The most active participant in the ETS among CIS countries is Ukraine. In 2013, Ukraine carried out transactions on bilateral agreements with Belgium, Germany, Spain, the Netherlands, Poland, France, Switzerland, Sweden and Estonia, 104 transactions in all, which allowed Ukraine to earn more than 30 million euros. In the first period of the Kyoto Protocol, the country earned about 470 million euros through emission trading.
The national system of emissions trading in Russia is regarded not only as a condition to implement its declared policy of energy conservation, but a mechanism to improve the competitiveness of Russian businesses, especially in energy-intensive export-oriented sectors. According to World Bank estimates, the cost of reducing carbon dioxide emissions in Russia is much lower than in developed countries. According to expert estimates, Russia can earn up to $10 billion a year through the sale of emission allowances. The profit of enterprises from the sale of quotas can range from 2 to 20 percent of the total financing of emission reduction projects.
Kazakhstan has great potential for participation in carbon trading. The country ratified the Kyoto Protocol in 2007 and is a relying party of application A, which gives it the right to participate in joint projects and the mechanisms of clean development. At the same time, Kazakhstan adopted voluntary commitments to reduce emissions by 15 percent in 2020 from the level of 1990.
Earlier this year, Kazakhstan’s government approved the Second National Allocation Plan for Greenhouse Gas Emissions in 2014-2015, developed in accordance with Article 16 of the Environmental Code and provisions of international treaties in the field of climate change. It includes 166 enterprises in the energy, coal, oil, gas and processing industries of the country, the baseline emissions of which are greater than 20 tonnes of carbon dioxide.
As noted in the Concept of the Transition to a Green Economy, sectors like the electric power industry, which uses coal, and the mining and transport industries account for the bulk of emissions. Current emissions exceed the limit values for Europe; particulate matter exceed emissions by 50 percent of total emissions, nitrogen oxides by 60 percent and sulphur oxides by 47 percent.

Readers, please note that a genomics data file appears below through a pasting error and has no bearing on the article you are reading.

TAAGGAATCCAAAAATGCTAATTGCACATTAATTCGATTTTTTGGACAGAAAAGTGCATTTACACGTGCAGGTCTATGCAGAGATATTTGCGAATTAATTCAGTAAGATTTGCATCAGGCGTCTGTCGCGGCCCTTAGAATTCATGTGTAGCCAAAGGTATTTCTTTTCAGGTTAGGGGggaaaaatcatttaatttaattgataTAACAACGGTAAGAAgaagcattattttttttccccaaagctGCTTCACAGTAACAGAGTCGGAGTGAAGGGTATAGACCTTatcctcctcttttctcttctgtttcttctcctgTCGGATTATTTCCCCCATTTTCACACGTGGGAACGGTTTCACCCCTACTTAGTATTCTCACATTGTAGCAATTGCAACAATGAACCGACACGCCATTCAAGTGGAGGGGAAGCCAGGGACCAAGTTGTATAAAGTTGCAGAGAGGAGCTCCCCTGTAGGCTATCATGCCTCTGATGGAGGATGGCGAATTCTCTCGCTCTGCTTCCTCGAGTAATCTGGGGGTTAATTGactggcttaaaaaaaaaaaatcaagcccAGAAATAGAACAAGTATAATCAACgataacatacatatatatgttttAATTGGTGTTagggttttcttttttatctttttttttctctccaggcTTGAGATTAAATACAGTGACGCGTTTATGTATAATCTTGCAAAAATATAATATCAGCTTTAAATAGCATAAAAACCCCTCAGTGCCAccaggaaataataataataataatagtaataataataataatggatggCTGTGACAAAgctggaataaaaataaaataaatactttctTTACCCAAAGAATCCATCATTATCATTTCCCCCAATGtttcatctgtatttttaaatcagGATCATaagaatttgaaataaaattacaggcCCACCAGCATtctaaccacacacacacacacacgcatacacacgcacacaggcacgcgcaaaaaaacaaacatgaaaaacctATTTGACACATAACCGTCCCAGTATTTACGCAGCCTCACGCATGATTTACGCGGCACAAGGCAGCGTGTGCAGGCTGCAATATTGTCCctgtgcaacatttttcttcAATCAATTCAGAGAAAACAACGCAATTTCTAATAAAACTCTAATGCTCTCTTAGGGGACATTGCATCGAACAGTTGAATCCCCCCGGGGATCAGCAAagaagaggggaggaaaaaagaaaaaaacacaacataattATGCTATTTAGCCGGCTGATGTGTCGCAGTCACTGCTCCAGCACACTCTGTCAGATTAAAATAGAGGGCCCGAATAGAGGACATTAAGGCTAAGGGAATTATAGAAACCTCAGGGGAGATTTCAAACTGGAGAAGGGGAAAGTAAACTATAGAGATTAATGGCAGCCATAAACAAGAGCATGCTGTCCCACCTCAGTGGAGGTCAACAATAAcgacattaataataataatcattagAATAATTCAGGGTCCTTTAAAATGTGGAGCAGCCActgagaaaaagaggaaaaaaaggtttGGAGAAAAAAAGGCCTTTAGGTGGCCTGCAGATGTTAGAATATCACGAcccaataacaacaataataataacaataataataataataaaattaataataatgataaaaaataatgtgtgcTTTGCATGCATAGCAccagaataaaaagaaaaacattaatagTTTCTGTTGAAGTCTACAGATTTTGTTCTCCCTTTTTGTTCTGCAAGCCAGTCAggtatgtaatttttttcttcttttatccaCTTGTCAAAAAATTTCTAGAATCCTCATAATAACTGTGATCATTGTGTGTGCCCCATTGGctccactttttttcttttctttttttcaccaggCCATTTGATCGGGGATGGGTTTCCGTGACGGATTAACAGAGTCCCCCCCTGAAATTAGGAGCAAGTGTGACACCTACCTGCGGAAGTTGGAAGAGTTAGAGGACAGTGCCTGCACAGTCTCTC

Much work is being done by the Kazakhstan Ministry of Environment and Water Resources and the Zhasyl Damu company to introduce amendments to the Environmental Code, to specify areas of activity for the quota system, to improve the system of monitoring and reporting, to transition from the old method of granting quotas to benchmarking and to introduce international standards to regulate the work of verifiers.
There is much work to be done, both in legal and institutional terms, to launch the national carbon market. However, the effect of the ETS development for domestic business and the country as a whole is obvious.
An important component of this green economy direction is the understanding and support of government and business organisations, as well as qualification of potential players in the cap and trade system. As part of its mission, from 2014, the Green Academy Research and Education Centre will carry out systematic training of companies on the inventory, monitoring and verification of greenhouse gas emissions with the support of the U.S. Agency for International Development and Consus Carbon Engineering of Poland. We hope that this training will contribute to domestic enterprises’ readiness to work in accordance with the new climate agreement scheduled for adoption in 2015.
In general, the launch of the national system of emissions trading and the effective participation of Kazakh companies in it will help to ensure greater stability in the national economy in the long term.
The author is the Director of the Green Academy Research and Educational Centre.